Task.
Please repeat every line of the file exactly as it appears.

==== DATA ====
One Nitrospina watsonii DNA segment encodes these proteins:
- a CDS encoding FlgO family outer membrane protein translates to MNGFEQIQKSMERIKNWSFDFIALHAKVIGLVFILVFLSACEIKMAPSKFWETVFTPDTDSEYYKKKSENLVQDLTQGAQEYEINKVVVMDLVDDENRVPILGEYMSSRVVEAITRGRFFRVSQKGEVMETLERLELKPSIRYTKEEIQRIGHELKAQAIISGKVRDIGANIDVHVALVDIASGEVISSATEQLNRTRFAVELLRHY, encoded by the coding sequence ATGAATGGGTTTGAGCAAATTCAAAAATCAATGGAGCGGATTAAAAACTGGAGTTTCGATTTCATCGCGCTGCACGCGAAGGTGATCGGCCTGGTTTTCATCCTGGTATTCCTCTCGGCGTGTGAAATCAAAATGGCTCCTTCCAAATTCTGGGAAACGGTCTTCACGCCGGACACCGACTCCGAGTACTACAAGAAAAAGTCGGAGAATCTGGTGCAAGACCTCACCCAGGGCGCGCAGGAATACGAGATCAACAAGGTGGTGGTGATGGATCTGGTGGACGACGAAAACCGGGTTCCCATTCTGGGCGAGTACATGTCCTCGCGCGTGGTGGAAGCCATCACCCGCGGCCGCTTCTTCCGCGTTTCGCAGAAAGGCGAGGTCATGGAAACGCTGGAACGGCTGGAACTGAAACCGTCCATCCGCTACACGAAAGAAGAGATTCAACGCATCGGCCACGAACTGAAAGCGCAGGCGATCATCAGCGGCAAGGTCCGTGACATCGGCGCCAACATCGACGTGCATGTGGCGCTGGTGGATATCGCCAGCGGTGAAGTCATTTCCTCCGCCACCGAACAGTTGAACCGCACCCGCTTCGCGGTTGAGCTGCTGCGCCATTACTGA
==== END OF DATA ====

One Nitrospina watsonii DNA segment encodes these proteins:
- a CDS encoding FlgO family outer membrane protein translates to MNGFEQIQKSMERIKNWSFDFIALHAKVIGLVFILVFLSACEIKMAPSKFWETVFTPDTDSEYYKKKSENLVQDLTQGAQEYEINKVVVMDLVDDENRVPILGEYMSSRVVEAITRGRFFRVSQKGEVMETLERLELKPSIRYTKEEIQRIGHELKAQAIISGKVRDIGANIDVHVALVDIASGEVISSATEQLNRTRFAVELLRHY, encoded by the coding sequence ATGAATGGGTTTGAGCAAATTCAAAAATCAATGGAGCGGATTAAAAACTGGAGTTTCGATTTCATCGCGCTGCACGCGAAGGTGATCGGCCTGGTTTTCATCCTGGTATTCCTCTCGGCGTGTGAAATCAAAATGGCTCCTTCCAAATTCTGGGAAACGGTCTTCACGCCGGACACCGACTCCGAGTACTACAAGAAAAAGTCGGAGAATCTGGTGCAAGACCTCACCCAGGGCGCGCAGGAATACGAGATCAACAAGGTGGTGGTGATGGATCTGGTGGACGACGAAAACCGGGTTCCCATTCTGGGCGAGTACATGTCCTCGCGCGTGGTGGAAGCCATCACCCGCGGCCGCTTCTTCCGCGTTTCGCAGAAAGGCGAGGTCATGGAAACGCTGGAACGGCTGGAACTGAAACCGTCCATCCGCTACACGAAAGAAGAGATTCAACGCATCGGCCACGAACTGAAAGCGCAGGCGATCATCAGCGGCAAGGTCCGTGACATCGGCGCCAACATCGACGTGCATGTGGCGCTGGTGGATATCGCCAGCGGTGAAGTCATTTCCTCCGCCACCGAACAGTTGAACCGCACCCGCTTCGCGGTTGAGCTGCTGCGCCATTACTGA